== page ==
“Unfortunately, the tragedies of this past year are only the tip of the iceberg — they merely expose enormous failures that have existed for decades and have been deeply damaging to America,” Dimon wrote, including that the nation was “totally unprepared” for the lethal pandemic.
“In each case, America’s might and resiliency strengthened our position in the world, particularly in relation to our major international competitors,” Dimon mentioned. “This time may be different.”
In different phrases, America’s rivals, most notably China, might use this second to catch up.
Don’t assume the issues will go away
In a cellphone interview with NCS Business, Dimon urged the nation to take this second critically.
“Are we at a crossroads? I don’t know, but I would treat it like one,” he mentioned. “The better strategy in life is to assume it is and fix it, rather than assume it will go away.”
Dimon prompt the first step is for America to confess it has severe issues.
“Even in business, you don’t fix things if you don’t recognize you have a problem,” Dimon advised NCS Business. “We are in a position where we could do a great job — or continue to just muddle through and then we’ll all be blaming each other.”
In his shareholder letter, Dimon wrote that America is “clearly under a lot of stress and strain” from varied occasions, together with the pandemic, racial unrest, the rise of China and “the divisive 2020 presidential election, culminating in the storming of the Capitol and the attempt to disrupt our democracy.”
“Unfortunately, recently, there is a lot of truth to this,” Dimon mentioned. “Perhaps we were lulled into a false sense of security and complacency in the last two decades of the 20th century as we enjoyed relative peace in the world and a position of global dominance, validated by the fall of the Soviet Union.”
Dimon prompt that many of America’s issues are self-inflicted and the consequence of excessive polarization and “broken policy.”
“Politics is increasingly divisive, and government is increasingly dysfunctional, leading to a number of policies that simply don’t work,” Dimon wrote. “The fault line is inequality. And its cause is staring us in the face: our own failure to move beyond our differences and self-interest and act for the greater good.”
Dimon: This financial growth might run into 2023
The excellent news is that Dimon thinks these issues are fixable and he is upbeat on the financial restoration from the pandemic.
“I have little doubt that with excess savings, new stimulus savings, huge deficit spending, more QE [quantitative easing], a new potential infrastructure bill, a successful vaccine and euphoria around the end of the pandemic, the US economy will likely boom,” Dimon wrote. “This boom could easily run into 2023 because all the spending could extend well into 2023.”
Asked by NCS Business when the final time was that he felt this optimistic about the US economic system, Dimon mentioned, “not for a long time.”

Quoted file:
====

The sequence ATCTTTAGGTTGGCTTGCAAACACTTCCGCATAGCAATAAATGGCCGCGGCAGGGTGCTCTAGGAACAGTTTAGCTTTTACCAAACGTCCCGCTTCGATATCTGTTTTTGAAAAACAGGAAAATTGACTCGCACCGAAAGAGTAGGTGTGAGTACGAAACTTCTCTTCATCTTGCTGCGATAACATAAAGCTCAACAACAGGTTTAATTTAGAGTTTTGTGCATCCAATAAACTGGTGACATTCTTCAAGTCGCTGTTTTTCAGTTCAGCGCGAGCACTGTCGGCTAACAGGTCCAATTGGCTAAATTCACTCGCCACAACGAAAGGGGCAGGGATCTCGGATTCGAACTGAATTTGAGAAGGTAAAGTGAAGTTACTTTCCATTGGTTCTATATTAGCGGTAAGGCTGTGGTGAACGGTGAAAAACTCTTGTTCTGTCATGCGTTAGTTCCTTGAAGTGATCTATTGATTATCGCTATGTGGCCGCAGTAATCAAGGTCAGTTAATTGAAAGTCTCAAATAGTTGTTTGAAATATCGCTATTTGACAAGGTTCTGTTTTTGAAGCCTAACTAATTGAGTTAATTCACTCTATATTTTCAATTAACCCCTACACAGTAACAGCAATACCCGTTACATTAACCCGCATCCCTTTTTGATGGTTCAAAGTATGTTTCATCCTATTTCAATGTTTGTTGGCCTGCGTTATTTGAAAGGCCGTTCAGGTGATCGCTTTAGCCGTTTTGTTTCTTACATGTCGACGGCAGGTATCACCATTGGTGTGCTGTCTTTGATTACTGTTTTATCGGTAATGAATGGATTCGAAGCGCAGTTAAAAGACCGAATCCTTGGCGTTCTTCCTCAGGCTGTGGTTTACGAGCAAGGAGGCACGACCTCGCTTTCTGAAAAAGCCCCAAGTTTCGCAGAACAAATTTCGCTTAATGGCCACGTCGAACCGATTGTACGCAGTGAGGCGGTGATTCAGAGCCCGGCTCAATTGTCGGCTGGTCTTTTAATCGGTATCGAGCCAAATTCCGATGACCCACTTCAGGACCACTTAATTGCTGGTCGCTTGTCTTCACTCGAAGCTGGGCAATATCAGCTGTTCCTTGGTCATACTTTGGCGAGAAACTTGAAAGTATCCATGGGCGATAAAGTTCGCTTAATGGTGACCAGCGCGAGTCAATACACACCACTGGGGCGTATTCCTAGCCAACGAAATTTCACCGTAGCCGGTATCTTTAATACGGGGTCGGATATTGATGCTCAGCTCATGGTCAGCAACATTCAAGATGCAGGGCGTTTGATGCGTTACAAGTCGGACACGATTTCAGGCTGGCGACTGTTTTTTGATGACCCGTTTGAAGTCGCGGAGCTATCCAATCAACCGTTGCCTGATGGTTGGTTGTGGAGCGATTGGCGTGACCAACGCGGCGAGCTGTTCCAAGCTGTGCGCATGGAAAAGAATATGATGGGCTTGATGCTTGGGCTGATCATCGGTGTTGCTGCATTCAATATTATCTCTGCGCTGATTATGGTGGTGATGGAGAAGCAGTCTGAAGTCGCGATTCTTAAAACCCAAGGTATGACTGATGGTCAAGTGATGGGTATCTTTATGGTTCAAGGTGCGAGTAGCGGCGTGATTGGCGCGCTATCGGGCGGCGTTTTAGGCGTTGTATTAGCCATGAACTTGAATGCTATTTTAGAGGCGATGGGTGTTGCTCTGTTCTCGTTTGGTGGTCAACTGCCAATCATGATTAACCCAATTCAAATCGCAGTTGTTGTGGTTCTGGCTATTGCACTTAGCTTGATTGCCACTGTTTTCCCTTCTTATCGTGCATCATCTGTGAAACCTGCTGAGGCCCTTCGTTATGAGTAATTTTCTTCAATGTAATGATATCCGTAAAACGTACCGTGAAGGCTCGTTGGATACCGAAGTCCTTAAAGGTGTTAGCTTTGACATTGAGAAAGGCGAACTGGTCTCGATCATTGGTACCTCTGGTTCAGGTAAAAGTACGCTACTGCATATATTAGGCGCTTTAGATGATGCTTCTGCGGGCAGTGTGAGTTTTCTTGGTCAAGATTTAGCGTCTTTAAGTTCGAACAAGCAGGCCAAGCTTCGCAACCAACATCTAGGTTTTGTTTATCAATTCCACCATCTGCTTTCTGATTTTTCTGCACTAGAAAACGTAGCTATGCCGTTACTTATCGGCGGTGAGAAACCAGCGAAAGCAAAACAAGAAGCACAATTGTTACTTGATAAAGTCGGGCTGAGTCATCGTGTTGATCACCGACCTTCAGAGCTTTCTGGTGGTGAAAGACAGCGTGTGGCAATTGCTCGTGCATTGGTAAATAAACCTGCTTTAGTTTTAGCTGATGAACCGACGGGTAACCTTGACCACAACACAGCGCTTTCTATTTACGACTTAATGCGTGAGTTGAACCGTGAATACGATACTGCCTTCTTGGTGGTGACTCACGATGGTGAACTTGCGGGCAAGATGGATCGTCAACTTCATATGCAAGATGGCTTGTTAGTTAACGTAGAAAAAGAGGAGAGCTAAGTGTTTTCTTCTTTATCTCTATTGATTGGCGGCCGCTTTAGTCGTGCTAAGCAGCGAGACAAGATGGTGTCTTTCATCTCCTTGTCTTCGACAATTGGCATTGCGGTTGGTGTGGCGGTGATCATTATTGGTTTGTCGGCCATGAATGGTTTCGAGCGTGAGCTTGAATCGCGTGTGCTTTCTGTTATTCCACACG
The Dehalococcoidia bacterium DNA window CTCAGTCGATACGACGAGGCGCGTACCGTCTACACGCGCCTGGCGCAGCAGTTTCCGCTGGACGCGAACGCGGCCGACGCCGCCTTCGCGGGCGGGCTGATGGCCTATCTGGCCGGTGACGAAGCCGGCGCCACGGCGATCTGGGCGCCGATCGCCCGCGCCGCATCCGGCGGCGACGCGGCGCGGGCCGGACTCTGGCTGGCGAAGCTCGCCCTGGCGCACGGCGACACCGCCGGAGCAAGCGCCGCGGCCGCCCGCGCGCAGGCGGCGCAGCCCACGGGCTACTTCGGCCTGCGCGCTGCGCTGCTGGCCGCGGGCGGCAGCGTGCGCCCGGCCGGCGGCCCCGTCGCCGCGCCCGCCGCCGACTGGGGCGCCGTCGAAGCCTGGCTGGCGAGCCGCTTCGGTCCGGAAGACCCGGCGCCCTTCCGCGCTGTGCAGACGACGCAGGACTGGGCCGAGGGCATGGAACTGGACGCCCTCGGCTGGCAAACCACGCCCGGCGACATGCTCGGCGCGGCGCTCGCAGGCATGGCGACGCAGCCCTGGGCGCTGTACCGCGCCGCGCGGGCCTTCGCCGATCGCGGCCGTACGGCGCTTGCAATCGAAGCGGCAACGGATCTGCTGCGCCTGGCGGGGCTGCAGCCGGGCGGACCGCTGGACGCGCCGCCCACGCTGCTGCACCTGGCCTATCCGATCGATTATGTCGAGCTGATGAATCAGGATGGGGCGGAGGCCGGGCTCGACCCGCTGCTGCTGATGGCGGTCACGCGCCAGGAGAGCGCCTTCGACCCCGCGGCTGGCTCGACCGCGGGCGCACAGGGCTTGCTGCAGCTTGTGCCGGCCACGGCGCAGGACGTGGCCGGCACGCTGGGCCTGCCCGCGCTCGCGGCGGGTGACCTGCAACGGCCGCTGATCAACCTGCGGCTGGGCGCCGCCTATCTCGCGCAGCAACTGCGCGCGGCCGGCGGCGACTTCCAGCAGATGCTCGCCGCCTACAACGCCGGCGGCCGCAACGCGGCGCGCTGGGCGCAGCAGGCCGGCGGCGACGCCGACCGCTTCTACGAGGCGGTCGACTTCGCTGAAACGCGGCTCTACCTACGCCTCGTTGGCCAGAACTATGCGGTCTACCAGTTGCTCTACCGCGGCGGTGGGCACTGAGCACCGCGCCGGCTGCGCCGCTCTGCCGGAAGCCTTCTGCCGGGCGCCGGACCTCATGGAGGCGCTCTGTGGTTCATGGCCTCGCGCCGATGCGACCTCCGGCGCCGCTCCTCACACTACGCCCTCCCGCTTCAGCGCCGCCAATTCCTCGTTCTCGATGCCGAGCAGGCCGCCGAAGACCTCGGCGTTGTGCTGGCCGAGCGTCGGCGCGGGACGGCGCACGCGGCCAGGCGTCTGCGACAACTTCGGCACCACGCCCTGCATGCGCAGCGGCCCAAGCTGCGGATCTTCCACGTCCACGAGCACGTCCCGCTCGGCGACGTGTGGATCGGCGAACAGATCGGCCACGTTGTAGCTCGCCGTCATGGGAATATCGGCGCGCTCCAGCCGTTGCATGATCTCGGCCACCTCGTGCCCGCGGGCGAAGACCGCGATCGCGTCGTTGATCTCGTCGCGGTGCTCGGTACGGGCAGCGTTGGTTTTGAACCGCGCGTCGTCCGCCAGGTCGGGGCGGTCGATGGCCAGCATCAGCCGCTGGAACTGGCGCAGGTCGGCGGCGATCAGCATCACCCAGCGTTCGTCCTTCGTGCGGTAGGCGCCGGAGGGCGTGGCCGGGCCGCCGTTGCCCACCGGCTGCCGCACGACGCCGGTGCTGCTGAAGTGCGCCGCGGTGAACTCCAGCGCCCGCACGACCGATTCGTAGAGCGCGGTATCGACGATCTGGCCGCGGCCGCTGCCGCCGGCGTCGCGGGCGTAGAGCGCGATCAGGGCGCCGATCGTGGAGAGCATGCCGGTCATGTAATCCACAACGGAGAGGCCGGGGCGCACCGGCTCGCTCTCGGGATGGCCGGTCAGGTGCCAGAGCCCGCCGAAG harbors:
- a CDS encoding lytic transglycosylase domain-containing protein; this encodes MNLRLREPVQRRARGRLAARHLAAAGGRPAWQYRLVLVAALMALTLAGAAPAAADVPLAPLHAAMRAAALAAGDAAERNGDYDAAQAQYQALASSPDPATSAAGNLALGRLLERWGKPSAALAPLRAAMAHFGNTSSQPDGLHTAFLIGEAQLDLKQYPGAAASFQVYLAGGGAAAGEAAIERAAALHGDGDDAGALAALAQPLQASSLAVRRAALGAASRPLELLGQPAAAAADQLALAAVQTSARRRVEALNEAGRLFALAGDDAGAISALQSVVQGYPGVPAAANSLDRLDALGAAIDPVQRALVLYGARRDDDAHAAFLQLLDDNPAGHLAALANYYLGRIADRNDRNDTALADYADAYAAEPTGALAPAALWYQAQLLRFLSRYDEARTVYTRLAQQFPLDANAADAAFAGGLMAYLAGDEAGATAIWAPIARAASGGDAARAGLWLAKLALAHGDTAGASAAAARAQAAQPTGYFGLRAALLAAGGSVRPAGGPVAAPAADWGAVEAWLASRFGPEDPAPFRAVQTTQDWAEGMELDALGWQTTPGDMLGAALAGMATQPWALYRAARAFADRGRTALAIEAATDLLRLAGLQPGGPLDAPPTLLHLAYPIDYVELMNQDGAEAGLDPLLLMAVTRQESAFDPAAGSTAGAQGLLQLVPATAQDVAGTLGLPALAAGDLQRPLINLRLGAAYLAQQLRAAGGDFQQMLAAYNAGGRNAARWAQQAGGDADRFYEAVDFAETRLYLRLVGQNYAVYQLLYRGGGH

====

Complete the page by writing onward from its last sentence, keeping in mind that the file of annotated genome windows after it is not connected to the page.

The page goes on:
“The circumstances are quite good, though some people are still being left behind. And we’re coming out of COVID, thank God,” he mentioned.
The coming financial growth is “good for everybody ultimately,” Dimon mentioned, “but it doesn’t fix all of our problems.”
Dysfunction is slowing down the economic system
Those issues, in keeping with Dimon’s letter, embody inequality in the nation’s schooling system, a pricey litigation and regulatory system, “terrible” infrastructure planning, wasteful spending, ineffective immigration insurance policies and “poorly designed” social security nets.
“It is hard to look at these issues in their totality and not conclude that they have a significant negative effect on the great American economic engine,” Dimon mentioned, including that the “dysfunction” might simply have been a 1% drag on the nation’s financial progress price.
Dimon laid out a collection of what he sees as root causes for America’s points, together with short-term considering, an overreliance on financial fashions, media hype and partisan politics.
“Our problems are complex and frustrating — but they are fixable with hard work,” Dimon wrote.
He laid out 15 insurance policies leaders ought to focus on, together with improved wages for low-skilled work, coaching for jobs, making it simpler for these with a felony file to get a job, higher fiscal and tax coverage, reforming social security web packages, reviewing regulatory pink tape, modernizing infrastructure, clever industrial coverage and correct immigration insurance policies.
‘We wouldn’t have a divine proper to success’
In the finish, Dimon argued that wholesome financial progress “may be the only way out of our current situation” of gradual revenue progress and quickly rising debt.
If the US economic system grew at 3% as a substitute of 2% over a 10-year interval, that will result in $2.3 trillion in extra GDP by the finish of the decade, translating to a median improve in family revenue of about $18,000, in keeping with JPMorgan.
“A 3% growth rate is what we used to have — and it is achievable again,” he wrote.
Dimon urged America to roll up its sleeves and deal with its myriad of issues — earlier than it is too late.
“While I have a deep and abiding faith in the United States of America and its extraordinary resiliency and capabilities, we do not have a divine right to success,” he wrote. “Our challenges are significant, and we should not assume they will take care of themselves.”